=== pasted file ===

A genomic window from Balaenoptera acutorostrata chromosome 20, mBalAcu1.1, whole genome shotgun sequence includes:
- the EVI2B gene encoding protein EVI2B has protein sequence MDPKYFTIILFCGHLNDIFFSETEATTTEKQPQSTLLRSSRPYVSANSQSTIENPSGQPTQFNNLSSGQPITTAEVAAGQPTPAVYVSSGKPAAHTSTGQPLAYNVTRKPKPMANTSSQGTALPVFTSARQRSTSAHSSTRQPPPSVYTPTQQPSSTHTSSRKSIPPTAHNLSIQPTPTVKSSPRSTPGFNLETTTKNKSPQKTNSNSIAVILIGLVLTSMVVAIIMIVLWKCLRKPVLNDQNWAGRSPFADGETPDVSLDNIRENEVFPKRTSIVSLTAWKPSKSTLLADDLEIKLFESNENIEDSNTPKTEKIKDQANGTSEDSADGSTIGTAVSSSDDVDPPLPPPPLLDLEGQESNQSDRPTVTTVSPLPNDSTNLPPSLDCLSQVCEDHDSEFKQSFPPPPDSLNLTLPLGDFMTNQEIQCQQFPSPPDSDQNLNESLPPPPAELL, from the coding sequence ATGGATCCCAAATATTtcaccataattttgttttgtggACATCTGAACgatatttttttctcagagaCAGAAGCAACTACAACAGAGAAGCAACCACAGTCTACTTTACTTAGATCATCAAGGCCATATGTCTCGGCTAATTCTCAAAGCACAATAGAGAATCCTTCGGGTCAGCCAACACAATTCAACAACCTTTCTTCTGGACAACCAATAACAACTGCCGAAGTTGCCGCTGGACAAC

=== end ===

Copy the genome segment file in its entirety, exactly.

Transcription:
A genomic window from Balaenoptera acutorostrata chromosome 20, mBalAcu1.1, whole genome shotgun sequence includes:
- the EVI2B gene encoding protein EVI2B has protein sequence MDPKYFTIILFCGHLNDIFFSETEATTTEKQPQSTLLRSSRPYVSANSQSTIENPSGQPTQFNNLSSGQPITTAEVAAGQPTPAVYVSSGKPAAHTSTGQPLAYNVTRKPKPMANTSSQGTALPVFTSARQRSTSAHSSTRQPPPSVYTPTQQPSSTHTSSRKSIPPTAHNLSIQPTPTVKSSPRSTPGFNLETTTKNKSPQKTNSNSIAVILIGLVLTSMVVAIIMIVLWKCLRKPVLNDQNWAGRSPFADGETPDVSLDNIRENEVFPKRTSIVSLTAWKPSKSTLLADDLEIKLFESNENIEDSNTPKTEKIKDQANGTSEDSADGSTIGTAVSSSDDVDPPLPPPPLLDLEGQESNQSDRPTVTTVSPLPNDSTNLPPSLDCLSQVCEDHDSEFKQSFPPPPDSLNLTLPLGDFMTNQEIQCQQFPSPPDSDQNLNESLPPPPAELL, from the coding sequence ATGGATCCCAAATATTtcaccataattttgttttgtggACATCTGAACgatatttttttctcagagaCAGAAGCAACTACAACAGAGAAGCAACCACAGTCTACTTTACTTAGATCATCAAGGCCATATGTCTCGGCTAATTCTCAAAGCACAATAGAGAATCCTTCGGGTCAGCCAACACAATTCAACAACCTTTCTTCTGGACAACCAATAACAACTGCCGAAGTTGCCGCTGGACAAC